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However, as others have mentioned, there are provisos. For a start, Bea is a bit of a yummy mummy character with a lot of time on her hands. She doesn't work, so she clearly has time to char almonds to make eyeliner, craft things out of felt and make her own jam. Obviously most of us with 9-5 jobs do not. That's not to say you can't implement some of the ideas though - just probably not many of us are going to switch to moss for toilet paper, cocoa for blush and vinegar for conditioner. She does seem to take things to rather an extreme: maximising right turns to save fuel (!), making all her own 'makeup' from arrowroot powder and suchlike, and making a fuss about the tiny bit of paper on the back of a stamp. This doesn't really resonate with most people. We could all make a huge difference just by buying veg loose at the market, switching paper towels for cloths and avoiding bottled water or takeaway coffee, for example. Bea's 110% approach is a bit off-putting to some.
That said, Bea gives us a lot of information on how to be zero waste in a way that isn't smelly and tree-hugging. You don't have to wear sandals or tie flowers in your hair if you don't want to. I think everyone should read it, and if you only implement around 1/3 of her tips you'll already be doing a great job. Many of them are not practical if you have a job or don't live next to an organic farmer's market. However a lot of them are very very effective, and if people start improving their habits just a bit, she will have done an amazing job. Thanks Bea.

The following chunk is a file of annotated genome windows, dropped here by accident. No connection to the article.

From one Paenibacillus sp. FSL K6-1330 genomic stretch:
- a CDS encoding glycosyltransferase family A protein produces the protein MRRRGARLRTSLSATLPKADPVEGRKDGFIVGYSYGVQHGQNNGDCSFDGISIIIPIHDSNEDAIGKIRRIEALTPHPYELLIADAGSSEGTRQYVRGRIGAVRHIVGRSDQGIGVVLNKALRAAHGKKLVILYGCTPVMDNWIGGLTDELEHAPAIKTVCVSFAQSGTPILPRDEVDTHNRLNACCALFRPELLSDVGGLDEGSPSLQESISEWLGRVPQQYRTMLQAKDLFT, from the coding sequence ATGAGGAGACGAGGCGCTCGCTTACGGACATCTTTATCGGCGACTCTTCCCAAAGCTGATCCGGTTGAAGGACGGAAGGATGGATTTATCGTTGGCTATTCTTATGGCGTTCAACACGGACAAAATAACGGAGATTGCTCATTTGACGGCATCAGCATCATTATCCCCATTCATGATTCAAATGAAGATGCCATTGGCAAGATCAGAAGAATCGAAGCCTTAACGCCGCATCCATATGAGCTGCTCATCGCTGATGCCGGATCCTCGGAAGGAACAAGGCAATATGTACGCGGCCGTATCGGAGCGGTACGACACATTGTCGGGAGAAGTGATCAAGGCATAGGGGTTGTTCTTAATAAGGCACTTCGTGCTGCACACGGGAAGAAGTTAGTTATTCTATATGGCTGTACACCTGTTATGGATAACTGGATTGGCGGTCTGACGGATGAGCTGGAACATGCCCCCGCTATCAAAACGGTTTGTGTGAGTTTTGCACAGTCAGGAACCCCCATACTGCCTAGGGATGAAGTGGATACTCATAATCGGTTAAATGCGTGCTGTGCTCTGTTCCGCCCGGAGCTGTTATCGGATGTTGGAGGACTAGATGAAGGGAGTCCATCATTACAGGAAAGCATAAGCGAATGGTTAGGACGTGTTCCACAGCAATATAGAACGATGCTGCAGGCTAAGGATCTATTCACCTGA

Did I really need a book to tell me that if I stop accepting leaflets, till receipts etc then I can reduce the waste coming into my home? I've been tipping the advertising flyers out of my magazine in the shop for years.
The book is occasionally repetitive in it's points and conclusions, but she does also advocate honestly how difficult the change and lifestyle has been for her especially when trying to hold onto the impossible notion of the American Dream Lifestyle in conjunction to a zero waste life.
All in all, definitely a book to keep on the kindle and refer back to when times of struggle come when making the switch to zero waste. Would highly recommend.
Book has a lovely feel to it as well!
Written without being too preachy or judgmental I think she has put together a great reference book for anyone trying to fight against the pollution of our home.